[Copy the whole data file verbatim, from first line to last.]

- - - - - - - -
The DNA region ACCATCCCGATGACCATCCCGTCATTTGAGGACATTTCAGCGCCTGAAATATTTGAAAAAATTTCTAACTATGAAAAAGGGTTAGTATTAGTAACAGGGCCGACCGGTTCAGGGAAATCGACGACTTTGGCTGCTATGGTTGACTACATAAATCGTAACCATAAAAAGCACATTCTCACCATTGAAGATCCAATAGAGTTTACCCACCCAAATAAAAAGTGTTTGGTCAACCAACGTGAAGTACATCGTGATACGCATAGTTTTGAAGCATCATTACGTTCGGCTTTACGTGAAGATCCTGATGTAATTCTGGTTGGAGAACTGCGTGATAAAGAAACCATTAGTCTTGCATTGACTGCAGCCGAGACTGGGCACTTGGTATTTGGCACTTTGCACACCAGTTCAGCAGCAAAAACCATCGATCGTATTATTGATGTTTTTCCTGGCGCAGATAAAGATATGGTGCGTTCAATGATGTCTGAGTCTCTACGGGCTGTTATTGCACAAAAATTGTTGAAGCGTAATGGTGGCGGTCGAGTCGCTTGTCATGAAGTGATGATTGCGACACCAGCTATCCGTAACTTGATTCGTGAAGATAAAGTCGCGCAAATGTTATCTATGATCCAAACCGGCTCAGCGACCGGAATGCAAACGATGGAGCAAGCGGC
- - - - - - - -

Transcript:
The DNA region ACCATCCCGATGACCATCCCGTCATTTGAGGACATTTCAGCGCCTGAAATATTTGAAAAAATTTCTAACTATGAAAAAGGGTTAGTATTAGTAACAGGGCCGACCGGTTCAGGGAAATCGACGACTTTGGCTGCTATGGTTGACTACATAAATCGTAACCATAAAAAGCACATTCTCACCATTGAAGATCCAATAGAGTTTACCCACCCAAATAAAAAGTGTTTGGTCAACCAACGTGAAGTACATCGTGATACGCATAGTTTTGAAGCATCATTACGTTCGGCTTTACGTGAAGATCCTGATGTAATTCTGGTTGGAGAACTGCGTGATAAAGAAACCATTAGTCTTGCATTGACTGCAGCCGAGACTGGGCACTTGGTATTTGGCACTTTGCACACCAGTTCAGCAGCAAAAACCATCGATCGTATTATTGATGTTTTTCCTGGCGCAGATAAAGATATGGTGCGTTCAATGATGTCTGAGTCTCTACGGGCTGTTATTGCACAAAAATTGTTGAAGCGTAATGGTGGCGGTCGAGTCGCTTGTCATGAAGTGATGATTGCGACACCAGCTATCCGTAACTTGATTCGTGAAGATAAAGTCGCGCAAATGTTATCTATGATCCAAACCGGCTCAGCGACCGGAATGCAAACGATGGAGCAAGCGGC